Taking these developments together – and I agree that they are developments, particularly in light of the Charter – the Church concludes:
there would be a serious prospect of a successful challenge to that arrangement under article 14 taken in conjunction with article 12, on the basis that same-sex couples were being discriminated against in relation to matter that was within the ambit of article 12.
Is the Church right?
The Church’s reasoning is forceful and interesting. I expert it was written by a lawyer with relevant experience, perhaps James Dingemans QC (just a guess). It should be taken seriously.
One issue I have with the response is that the warning in the introduction: “it must be very doubtful whether limiting same-sex couples to non-religious forms and ceremonies could withstand a challenge under the European Convention on Human Rights ” This does not really match up with “serious prospect of a successful challenge” at paragraph 32 or indeed the “good prospect of success” at 38.
I would put the prospects of success at no more (but also no less) than “reasonable”. It may be that once a state decides to implement gay marriage, the court will be less cautious in ruling on how exactly the rules are implemented. But, a claimant would still face very significant hurdles. It is clear from Schalk is that the European Court of Human Rights is still a long way from seeking to dictate how states should or should not legislate for gay marriage.
Whilst the Church is correct to highlight that Schalk was about a state where there was no gay marriage at all, even with the innovation of Article 9 of the Charter and the involvement of Article 14 (anti-discrimination), the Court is still likely to give individual states a wide margin of appreciation as to how it legislates for gay marriage, particularly in the highly sensitive religious context. An analogy might be drawn with prisoner voting, an issue which is also highly controversial, where the court has recently re-emphasised that whilst indiscriminate bans are not allowed, states have a very wide range or possibilities as to how they let prisoners vote.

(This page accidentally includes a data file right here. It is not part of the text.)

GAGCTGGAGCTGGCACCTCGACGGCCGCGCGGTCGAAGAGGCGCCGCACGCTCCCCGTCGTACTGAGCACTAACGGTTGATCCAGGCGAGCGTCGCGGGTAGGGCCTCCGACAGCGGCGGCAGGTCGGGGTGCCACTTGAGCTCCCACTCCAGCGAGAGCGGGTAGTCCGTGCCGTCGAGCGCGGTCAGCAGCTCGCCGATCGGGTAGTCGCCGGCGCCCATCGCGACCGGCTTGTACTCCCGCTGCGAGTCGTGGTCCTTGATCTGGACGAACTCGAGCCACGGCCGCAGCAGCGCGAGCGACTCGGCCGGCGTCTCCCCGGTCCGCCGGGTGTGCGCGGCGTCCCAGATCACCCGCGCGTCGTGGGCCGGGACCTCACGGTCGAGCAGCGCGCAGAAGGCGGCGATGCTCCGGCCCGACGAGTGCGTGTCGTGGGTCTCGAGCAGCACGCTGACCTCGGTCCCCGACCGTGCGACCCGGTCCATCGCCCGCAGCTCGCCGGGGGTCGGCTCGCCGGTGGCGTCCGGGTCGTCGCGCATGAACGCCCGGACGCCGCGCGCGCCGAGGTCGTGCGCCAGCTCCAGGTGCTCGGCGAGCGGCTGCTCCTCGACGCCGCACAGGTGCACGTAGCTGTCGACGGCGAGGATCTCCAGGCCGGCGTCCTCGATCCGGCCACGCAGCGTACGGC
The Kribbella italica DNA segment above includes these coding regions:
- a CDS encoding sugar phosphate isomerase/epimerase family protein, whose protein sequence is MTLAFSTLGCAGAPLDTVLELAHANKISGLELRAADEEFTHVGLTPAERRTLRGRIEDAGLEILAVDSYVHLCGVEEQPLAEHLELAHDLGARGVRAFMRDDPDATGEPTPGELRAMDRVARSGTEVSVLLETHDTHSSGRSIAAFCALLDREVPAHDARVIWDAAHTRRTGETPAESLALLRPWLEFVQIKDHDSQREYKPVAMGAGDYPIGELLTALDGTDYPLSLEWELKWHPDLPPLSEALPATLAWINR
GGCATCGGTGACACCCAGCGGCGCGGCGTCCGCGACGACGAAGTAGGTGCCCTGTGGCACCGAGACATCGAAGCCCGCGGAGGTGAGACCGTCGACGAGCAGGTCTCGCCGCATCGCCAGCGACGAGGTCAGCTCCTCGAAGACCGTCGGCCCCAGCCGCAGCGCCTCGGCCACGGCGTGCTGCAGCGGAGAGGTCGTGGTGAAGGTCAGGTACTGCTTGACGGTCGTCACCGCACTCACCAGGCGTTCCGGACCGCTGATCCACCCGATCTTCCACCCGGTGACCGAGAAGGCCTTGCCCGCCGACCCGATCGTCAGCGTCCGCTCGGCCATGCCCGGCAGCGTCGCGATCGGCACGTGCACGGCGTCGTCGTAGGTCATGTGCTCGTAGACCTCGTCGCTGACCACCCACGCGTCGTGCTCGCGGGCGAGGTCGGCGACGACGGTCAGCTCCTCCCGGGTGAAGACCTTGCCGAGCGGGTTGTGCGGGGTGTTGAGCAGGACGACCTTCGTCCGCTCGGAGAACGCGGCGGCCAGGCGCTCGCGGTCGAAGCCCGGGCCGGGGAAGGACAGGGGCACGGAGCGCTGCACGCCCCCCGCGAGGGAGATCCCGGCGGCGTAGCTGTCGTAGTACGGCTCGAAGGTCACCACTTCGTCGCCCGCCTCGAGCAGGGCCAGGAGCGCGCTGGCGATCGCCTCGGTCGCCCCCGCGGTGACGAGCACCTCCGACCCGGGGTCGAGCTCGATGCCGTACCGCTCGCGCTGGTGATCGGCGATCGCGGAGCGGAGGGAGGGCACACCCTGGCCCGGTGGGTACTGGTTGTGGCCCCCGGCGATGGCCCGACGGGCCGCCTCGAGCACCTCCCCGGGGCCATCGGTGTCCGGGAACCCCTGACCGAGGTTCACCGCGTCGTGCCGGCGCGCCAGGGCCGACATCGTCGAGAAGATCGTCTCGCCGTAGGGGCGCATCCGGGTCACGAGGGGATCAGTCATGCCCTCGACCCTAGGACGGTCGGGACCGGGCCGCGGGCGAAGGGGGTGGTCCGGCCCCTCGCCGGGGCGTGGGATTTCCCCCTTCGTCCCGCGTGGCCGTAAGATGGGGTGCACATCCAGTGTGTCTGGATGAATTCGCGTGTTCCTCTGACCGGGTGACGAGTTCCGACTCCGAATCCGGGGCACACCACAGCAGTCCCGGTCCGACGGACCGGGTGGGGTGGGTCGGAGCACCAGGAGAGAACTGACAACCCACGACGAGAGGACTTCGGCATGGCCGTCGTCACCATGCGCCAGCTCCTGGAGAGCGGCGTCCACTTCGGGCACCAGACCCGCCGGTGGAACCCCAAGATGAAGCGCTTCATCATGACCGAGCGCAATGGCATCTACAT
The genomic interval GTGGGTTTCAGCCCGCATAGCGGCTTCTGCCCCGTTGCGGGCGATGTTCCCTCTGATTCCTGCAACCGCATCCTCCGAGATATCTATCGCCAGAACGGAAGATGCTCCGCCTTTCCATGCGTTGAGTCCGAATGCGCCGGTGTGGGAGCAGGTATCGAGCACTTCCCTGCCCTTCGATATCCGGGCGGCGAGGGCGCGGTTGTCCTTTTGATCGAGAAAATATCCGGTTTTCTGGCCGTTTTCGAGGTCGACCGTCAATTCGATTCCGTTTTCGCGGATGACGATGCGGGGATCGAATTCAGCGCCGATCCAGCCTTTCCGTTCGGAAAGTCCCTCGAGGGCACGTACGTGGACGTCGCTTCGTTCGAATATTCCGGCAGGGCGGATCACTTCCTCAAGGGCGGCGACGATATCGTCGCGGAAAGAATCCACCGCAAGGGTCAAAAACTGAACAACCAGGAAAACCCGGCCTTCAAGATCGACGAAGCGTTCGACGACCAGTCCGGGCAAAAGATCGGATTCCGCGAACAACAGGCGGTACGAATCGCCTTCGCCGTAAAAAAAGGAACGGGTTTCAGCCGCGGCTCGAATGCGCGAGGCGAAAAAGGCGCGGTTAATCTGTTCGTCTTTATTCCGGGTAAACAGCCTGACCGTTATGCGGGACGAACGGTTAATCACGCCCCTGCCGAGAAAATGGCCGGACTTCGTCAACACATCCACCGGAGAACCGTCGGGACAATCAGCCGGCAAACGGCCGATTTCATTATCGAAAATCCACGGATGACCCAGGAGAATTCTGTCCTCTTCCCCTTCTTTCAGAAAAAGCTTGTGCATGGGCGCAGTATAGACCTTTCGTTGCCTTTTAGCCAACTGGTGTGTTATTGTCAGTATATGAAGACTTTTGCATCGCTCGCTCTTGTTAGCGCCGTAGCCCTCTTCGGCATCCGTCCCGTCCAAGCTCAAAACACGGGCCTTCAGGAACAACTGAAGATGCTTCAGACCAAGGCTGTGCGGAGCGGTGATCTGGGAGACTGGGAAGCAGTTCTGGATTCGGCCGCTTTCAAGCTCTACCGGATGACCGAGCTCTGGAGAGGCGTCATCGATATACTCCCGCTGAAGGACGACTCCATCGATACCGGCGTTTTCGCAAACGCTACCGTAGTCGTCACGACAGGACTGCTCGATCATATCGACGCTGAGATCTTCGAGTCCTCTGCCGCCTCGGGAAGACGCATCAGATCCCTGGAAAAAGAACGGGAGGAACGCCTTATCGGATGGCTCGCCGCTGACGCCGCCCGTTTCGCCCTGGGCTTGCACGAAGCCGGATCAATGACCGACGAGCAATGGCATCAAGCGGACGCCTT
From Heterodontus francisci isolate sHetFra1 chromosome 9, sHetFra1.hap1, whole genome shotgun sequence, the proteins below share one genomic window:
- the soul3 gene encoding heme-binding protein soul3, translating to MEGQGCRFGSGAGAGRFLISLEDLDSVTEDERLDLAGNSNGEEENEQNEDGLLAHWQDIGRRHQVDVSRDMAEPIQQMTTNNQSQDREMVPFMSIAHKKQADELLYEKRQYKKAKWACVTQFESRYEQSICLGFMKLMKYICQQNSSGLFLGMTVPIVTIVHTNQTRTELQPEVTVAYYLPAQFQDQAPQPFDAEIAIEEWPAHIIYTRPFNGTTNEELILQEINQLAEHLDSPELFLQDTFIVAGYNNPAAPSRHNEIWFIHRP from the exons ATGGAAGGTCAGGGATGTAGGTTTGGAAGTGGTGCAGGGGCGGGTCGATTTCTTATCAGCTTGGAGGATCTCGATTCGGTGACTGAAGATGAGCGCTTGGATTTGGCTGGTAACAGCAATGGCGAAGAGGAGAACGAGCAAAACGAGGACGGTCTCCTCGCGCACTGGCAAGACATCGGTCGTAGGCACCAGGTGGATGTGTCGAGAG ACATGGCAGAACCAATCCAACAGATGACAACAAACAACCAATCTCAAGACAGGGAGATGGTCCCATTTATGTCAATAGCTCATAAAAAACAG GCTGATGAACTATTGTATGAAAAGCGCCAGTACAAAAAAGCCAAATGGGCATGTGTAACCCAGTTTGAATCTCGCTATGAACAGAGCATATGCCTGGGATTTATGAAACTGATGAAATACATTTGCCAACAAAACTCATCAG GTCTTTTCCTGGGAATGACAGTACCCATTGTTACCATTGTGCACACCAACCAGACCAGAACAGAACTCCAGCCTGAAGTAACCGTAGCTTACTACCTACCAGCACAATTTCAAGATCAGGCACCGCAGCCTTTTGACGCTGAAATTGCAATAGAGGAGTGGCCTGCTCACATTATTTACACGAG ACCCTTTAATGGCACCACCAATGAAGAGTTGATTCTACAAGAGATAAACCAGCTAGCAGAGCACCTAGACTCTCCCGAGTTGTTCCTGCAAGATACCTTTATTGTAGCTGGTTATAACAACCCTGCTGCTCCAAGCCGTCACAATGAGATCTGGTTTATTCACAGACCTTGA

The small print
One final point. Reading the small print, the Church is not arguing that if a legal challenge was successful then all religious institutions would be forced to conduct gay marriages. That really would be fanciful. Rather, it would be open for them to do so. The Church fears that this would require “a considerable amount of further legislative provision” in order to “protect the position of the Church of England and other religious bodies”.
They may be right on this, but this is hardly a reason to ditch the plans, if all that the Church is really concerned about is the potential (and still unlikely) need for new legislation at some distant point in the future – and it would be some way in the future before a claimant manages to take their case to Strasbourg and win.
Indeed, this is actually similar to what happened in respect of civil partnerships. Originally, they were not allowed to happen on religious premises, but since December 2011 that ban has been lifted. At the time religious authorities expressed concerns that they would be forced to conduct civil ceremonies, but this blog doubted that prospect.
As I have suggested before, my expectation is that, as was the case with civil partnerships, once the equal marriage proposals are implemented and the sky does not fall in, the ban on marriages taking place on religious premises will be lifted in due course too. Given the melodrama which surrounded the introduction of civil partnerships, and the non-catastrophe which followed, I tend to agree with this excellent New Yorker editorial:
One day, not long from now, it will be hard to remember what worried people so much about gay and lesbian couples committing themselves to marriage.
So the Church may be right about a potential human rights challenge to the changes as proposed in the Equal Marriage Consultation. But it has inflated the chances of the challenge succeeding. More importantly, even if such a challenge was successful, it is inconceivable that a court would force any religious institution to perform a gay marriage; the most that it would do is rule that religious organisations should be given the choice. This is hardly earth shattering. The Church’s concerns may be real but they should not be a bar to the proposals becoming a reality.